By Pierre Mudet, partner and Fabienne Kerebel, counsel

The Say on pay: the ambivalence of the control of the remuneration of the agents of listed companies

In a few years, the say we pay - heard as the shareholder voting system on the compensation of corporate officers, both for the current financial year (vote ex-ante) than for the past financial year (vote ex post) - has established itself as the metronome for the compensation of corporate officers of listed companies, for which it has profoundly remodeled the legal regime.

The French legislator established and modeled un say on pay “French style”, the requirements of which go beyond European requirements and make it one of the most rigorous mechanisms for regulating the remuneration of corporate officers in the European Union.

The mechanism, adopted in 2016 and overhauled in 2019, has operated a real disruption of the legal regime for executive compensation of listed companies and, in hollow, governance rules, with a transfer – albeit partial – of the original competence of the board to the shareholders in terms of remuneration. the say we pay participates in this respect in an overall dynamic of accountability of the major private actors, where the alignment of interests, transparency, measurement and competitiveness, including on the aspect of remuneration, are among the paradigms of a good governance.

This movement contributed to the haste, effervescence and legislative rigor that marked the say we pay. The current regime is that resulting from Ordinance No. 2019-1234 of November 27, 2019 and its Decree No. 2019-1235 of the same day, taken pursuant to the Pacte law in the context of the transposition of the directive "Droit des shareholders II”, the main objective of which was to set up a unified and coherent framework governing the determination and payment of the remuneration of the officers of listed companies under the control of the shareholders. The remuneration policy, around which this control, ex-ante (on the policy itself) as ex post (on the result of this policy), is exercised, constitutes the figurehead of the system.

The regime thus put in place is complex. and does not avoid the difficulties of interpretation and application, contrary to the objective of consistency set by the legislator. If the efforts of the soft law, practice and issuers contribute to alleviating if not erasing some of these difficulties, the remuneration system for corporate officers still suffers, in certain respects, from a relative legal uncertainty.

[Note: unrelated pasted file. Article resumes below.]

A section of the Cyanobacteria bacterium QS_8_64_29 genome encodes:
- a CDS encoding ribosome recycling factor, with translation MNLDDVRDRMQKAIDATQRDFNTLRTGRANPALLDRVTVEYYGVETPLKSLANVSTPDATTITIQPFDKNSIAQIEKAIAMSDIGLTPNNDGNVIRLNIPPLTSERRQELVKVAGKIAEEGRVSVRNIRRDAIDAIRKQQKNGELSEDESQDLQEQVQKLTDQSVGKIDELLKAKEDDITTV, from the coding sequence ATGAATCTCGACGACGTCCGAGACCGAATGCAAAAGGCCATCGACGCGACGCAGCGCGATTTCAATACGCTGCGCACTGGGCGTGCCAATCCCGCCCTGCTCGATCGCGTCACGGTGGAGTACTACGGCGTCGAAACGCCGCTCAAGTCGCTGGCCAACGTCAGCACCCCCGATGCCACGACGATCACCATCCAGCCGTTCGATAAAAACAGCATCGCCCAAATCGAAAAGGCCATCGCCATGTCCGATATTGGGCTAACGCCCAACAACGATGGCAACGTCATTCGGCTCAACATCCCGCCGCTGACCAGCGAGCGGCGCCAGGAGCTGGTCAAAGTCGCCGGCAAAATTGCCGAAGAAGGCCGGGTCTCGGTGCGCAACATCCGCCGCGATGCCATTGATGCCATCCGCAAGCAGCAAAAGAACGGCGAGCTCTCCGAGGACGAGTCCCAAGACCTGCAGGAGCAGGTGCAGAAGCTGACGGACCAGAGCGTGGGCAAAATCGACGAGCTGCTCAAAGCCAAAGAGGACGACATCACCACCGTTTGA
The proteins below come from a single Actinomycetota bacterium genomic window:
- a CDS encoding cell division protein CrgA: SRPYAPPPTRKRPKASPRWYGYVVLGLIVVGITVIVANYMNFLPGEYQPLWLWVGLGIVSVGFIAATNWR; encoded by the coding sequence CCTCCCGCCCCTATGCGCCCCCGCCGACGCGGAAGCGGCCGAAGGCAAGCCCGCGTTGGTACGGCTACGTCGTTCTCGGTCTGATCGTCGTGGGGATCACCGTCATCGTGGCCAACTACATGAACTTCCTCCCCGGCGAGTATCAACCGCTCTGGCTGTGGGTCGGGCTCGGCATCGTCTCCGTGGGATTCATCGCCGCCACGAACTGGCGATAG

While the legislation is stabilized, while the practice has appropriated the device of the say we pay and that reflections are being carried out on a possible evolution of the latter, the time has come to take stock. Like a say we pay plural, this dossier intends to carry out a plural analysis of the difficulties, legal as well as practical and even political, posed by the system of the say we pay, its application and its apprehension, this as well for its recto face (control ex-ante, on the remuneration policy) and for its reverse side (control ex post, on the implementation of the remuneration policy). 

In this folder you will find the following items:

  • The say on pay
  • The front side of say on pay: ex-ante control of the remuneration policy
  • The reverse side of say on pay: ex-post control of the implementation of the remuneration policy

Pierre Mudet


Pierre Mudet works mainly in the areas of stock market law, mergers and acquisitions and company law with clients of listed and unlisted companies in the context of national and international transactions.

He advises industrial groups, banks, investment funds and innovative companies in the new technologies sector.


Fabienne Kerebel


She has acquired a solid expertise in the law of listed and unlisted companies and its various components, in particular private equity and mergers and acquisitions.

As such, Fabienne advises companies and executives on their external growth operations, changes in their governance or shareholding, the incentive of key managers or the reorganization of corporate structures. She has developed an in-depth practice of financial securities transactions which allows her to support start-ups, SMEs and mid-cap companies in their fundraising as well as investors at all stages of their investment.